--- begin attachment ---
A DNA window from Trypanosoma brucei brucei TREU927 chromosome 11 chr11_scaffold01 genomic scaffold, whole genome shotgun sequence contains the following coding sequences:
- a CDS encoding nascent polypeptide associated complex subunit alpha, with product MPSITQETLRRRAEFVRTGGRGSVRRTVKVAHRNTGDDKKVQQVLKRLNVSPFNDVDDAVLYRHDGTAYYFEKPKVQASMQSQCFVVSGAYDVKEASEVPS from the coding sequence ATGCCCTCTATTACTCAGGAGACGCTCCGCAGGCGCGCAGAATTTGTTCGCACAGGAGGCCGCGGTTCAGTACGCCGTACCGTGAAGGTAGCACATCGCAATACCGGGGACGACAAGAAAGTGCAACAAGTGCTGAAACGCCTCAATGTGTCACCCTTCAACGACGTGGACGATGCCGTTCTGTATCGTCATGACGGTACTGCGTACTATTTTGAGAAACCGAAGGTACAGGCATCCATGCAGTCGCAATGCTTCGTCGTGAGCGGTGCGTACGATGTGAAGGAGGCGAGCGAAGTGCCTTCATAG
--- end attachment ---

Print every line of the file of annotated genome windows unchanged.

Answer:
A DNA window from Trypanosoma brucei brucei TREU927 chromosome 11 chr11_scaffold01 genomic scaffold, whole genome shotgun sequence contains the following coding sequences:
- a CDS encoding nascent polypeptide associated complex subunit alpha, with product MPSITQETLRRRAEFVRTGGRGSVRRTVKVAHRNTGDDKKVQQVLKRLNVSPFNDVDDAVLYRHDGTAYYFEKPKVQASMQSQCFVVSGAYDVKEASEVPS from the coding sequence ATGCCCTCTATTACTCAGGAGACGCTCCGCAGGCGCGCAGAATTTGTTCGCACAGGAGGCCGCGGTTCAGTACGCCGTACCGTGAAGGTAGCACATCGCAATACCGGGGACGACAAGAAAGTGCAACAAGTGCTGAAACGCCTCAATGTGTCACCCTTCAACGACGTGGACGATGCCGTTCTGTATCGTCATGACGGTACTGCGTACTATTTTGAGAAACCGAAGGTACAGGCATCCATGCAGTCGCAATGCTTCGTCGTGAGCGGTGCGTACGATGTGAAGGAGGCGAGCGAAGTGCCTTCATAG